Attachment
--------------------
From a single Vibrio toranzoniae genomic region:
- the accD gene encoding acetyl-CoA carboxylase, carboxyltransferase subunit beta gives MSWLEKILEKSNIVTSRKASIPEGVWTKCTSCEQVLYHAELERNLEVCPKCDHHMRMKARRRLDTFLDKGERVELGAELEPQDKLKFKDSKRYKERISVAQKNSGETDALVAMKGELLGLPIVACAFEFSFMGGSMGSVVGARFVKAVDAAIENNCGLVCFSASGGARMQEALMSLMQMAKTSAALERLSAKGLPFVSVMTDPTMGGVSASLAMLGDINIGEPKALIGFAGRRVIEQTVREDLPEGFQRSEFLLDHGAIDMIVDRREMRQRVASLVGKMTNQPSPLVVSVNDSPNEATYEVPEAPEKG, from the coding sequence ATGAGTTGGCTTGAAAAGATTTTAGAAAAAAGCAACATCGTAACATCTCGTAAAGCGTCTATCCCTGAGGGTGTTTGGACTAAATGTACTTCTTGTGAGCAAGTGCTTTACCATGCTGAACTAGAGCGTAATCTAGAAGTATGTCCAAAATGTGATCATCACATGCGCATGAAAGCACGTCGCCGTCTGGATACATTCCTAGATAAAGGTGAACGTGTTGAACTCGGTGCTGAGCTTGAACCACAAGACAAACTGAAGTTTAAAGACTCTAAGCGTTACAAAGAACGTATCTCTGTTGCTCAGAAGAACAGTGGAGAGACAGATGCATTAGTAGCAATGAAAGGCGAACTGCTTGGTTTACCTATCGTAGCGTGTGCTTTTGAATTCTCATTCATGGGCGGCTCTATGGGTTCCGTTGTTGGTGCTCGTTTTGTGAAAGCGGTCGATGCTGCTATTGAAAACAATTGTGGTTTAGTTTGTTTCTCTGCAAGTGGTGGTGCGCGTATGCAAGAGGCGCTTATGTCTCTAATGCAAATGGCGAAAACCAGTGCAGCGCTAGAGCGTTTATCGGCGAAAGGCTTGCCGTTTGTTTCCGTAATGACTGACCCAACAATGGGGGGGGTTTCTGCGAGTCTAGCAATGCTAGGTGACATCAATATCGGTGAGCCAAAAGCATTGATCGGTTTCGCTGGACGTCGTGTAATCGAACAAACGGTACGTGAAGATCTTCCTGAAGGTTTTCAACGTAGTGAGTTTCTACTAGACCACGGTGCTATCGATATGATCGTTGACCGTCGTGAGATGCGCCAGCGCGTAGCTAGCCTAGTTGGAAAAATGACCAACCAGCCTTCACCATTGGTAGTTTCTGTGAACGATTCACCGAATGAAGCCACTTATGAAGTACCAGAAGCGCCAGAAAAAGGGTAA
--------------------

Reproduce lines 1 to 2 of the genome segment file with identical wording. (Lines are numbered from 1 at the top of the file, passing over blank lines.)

From a single Vibrio toranzoniae genomic region:
- the accD gene encoding acetyl-CoA carboxylase, carboxyltransferase subunit beta gives MSWLEKILEKSNIVTSRKASIPEGVWTKCTSCEQVLYHAELERNLEVCPKCDHHMRMKARRRLDTFLDKGERVELGAELEPQDKLKFKDSKRYKERISVAQKNSGETDALVAMKGELLGLPIVACAFEFSFMGGSMGSVVGARFVKAVDAAIENNCGLVCFSASGGARMQEALMSLMQMAKTSAALERLSAKGLPFVSVMTDPTMGGVSASLAMLGDINIGEPKALIGFAGRRVIEQTVREDLPEGFQRSEFLLDHGAIDMIVDRREMRQRVASLVGKMTNQPSPLVVSVNDSPNEATYEVPEAPEKG, from the coding sequence ATGAGTTGGCTTGAAAAGATTTTAGAAAAAAGCAACATCGTAACATCTCGTAAAGCGTCTATCCCTGAGGGTGTTTGGACTAAATGTACTTCTTGTGAGCAAGTGCTTTACCATGCTGAACTAGAGCGTAATCTAGAAGTATGTCCAAAATGTGATCATCACATGCGCATGAAAGCACGTCGCCGTCTGGATACATTCCTAGATAAAGGTGAACGTGTTGAACTCGGTGCTGAGCTTGAACCACAAGACAAACTGAAGTTTAAAGACTCTAAGCGTTACAAAGAACGTATCTCTGTTGCTCAGAAGAACAGTGGAGAGACAGATGCATTAGTAGCAATGAAAGGCGAACTGCTTGGTTTACCTATCGTAGCGTGTGCTTTTGAATTCTCATTCATGGGCGGCTCTATGGGTTCCGTTGTTGGTGCTCGTTTTGTGAAAGCGGTCGATGCTGCTATTGAAAACAATTGTGGTTTAGTTTGTTTCTCTGCAAGTGGTGGTGCGCGTATGCAAGAGGCGCTTATGTCTCTAATGCAAATGGCGAAAACCAGTGCAGCGCTAGAGCGTTTATCGGCGAAAGGCTTGCCGTTTGTTTCCGTAATGACTGACCCAACAATGGGGGGGGTTTCTGCGAGTCTAGCAATGCTAGGTGACATCAATATCGGTGAGCCAAAAGCATTGATCGGTTTCGCTGGACGTCGTGTAATCGAACAAACGGTACGTGAAGATCTTCCTGAAGGTTTTCAACGTAGTGAGTTTCTACTAGACCACGGTGCTATCGATATGATCGTTGACCGTCGTGAGATGCGCCAGCGCGTAGCTAGCCTAGTTGGAAAAATGACCAACCAGCCTTCACCATTGGTAGTTTCTGTGAACGATTCACCGAATGAAGCCACTTATGAAGTACCAGAAGCGCCAGAAAAAGGGTAA